debt pay down

Jobs Report Fosters Market Milestones


The labor market closed out the first-half of the year with strong gains. The economy created a greater than expected 288,000 jobs in June and the unemployment rate fell to 6.1 percent, the lowest level since September 2008. Unlike some of the previous reports, this drop in rate occurred for the right reason: more people found jobs while the size of the workforce remained relatively steady. The June results bring total average monthly job creation this year to 231,000, 19 percent faster than last year’s pace and the economy is on track to add more jobs this year than any year since 1999. Still, there are obvious big problems that linger: there are still 9.5 million unemployed Americans, of which about a third (3.1 million) have been out of work for more than six months; many of the new jobs created continue to be in low wage areas like retail and food and drinking establishments; and wage growth remains stubbornly low at just two percent over the past 12 months.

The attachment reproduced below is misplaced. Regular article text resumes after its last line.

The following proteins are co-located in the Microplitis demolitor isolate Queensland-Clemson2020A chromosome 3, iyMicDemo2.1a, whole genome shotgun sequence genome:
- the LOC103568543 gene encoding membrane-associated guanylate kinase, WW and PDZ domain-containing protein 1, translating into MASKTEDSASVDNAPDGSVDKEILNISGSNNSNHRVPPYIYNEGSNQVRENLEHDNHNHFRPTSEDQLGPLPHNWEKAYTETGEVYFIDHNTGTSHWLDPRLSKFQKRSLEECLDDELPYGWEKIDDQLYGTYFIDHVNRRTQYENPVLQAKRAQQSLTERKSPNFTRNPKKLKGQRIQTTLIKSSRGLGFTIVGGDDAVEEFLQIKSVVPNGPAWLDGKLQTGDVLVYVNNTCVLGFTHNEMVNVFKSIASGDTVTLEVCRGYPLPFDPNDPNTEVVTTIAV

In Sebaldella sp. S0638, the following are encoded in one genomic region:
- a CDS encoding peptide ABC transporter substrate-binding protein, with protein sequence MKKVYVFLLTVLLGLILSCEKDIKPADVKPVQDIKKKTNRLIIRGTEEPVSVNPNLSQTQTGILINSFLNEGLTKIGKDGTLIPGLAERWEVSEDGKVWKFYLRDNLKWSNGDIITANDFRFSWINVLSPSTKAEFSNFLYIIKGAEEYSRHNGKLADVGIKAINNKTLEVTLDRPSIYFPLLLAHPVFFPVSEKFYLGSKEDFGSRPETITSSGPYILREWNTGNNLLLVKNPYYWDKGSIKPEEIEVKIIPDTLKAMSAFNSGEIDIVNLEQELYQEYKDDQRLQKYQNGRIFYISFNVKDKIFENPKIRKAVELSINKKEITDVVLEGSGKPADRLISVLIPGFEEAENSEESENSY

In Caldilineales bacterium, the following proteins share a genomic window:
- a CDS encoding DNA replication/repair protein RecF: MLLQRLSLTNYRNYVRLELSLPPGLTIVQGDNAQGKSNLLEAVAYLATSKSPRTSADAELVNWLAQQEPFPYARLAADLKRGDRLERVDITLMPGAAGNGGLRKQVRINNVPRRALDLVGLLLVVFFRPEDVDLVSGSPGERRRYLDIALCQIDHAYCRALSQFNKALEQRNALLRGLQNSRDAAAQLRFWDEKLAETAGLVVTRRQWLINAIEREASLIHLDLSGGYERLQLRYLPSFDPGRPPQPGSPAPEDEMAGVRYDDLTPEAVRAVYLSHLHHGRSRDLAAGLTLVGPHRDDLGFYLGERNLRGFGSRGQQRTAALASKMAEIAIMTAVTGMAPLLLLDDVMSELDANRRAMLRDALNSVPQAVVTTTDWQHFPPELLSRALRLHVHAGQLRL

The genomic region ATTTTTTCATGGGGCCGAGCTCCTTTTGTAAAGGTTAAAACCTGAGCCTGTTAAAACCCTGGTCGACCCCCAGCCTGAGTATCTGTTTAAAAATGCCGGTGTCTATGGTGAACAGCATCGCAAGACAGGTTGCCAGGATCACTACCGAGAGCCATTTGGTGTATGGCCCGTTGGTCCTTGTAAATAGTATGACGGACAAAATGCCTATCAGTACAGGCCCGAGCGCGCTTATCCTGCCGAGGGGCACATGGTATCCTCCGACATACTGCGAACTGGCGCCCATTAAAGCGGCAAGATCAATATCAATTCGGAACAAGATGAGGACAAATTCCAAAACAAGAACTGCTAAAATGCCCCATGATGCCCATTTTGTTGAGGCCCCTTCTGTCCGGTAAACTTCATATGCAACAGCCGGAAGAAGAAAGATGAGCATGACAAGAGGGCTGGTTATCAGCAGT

Still, the June report felt like turning point and to celebrate, investors pushed US stock indexes into new record territory. The Dow broke out above the 17,000 level for the first time ever, the S&P 500 is knocking on the door of 2,000 and NASDAQ 5,000 does not seem like such a crazy pipe dream anymore.

This week, it’s back to business as we head into earnings season. According to Fact Set, the estimated earnings growth rate for S&P 500 companies in the second quarter is 5.1 percent, which is down from estimates three months ago of over 6 percent growth. The telecom services sector expected to lead the way; and the financial sector is likely to bring up the rear. Mid-week, minutes from the Federal Reserve’s recent policy meeting will be released. Fed watchers will parse the central bank officials’ assessment of the current economy, seeking clues as to when short term interest rates may rise. Given the recent buoyancy of economic data, the central bank may be rethinking its timing.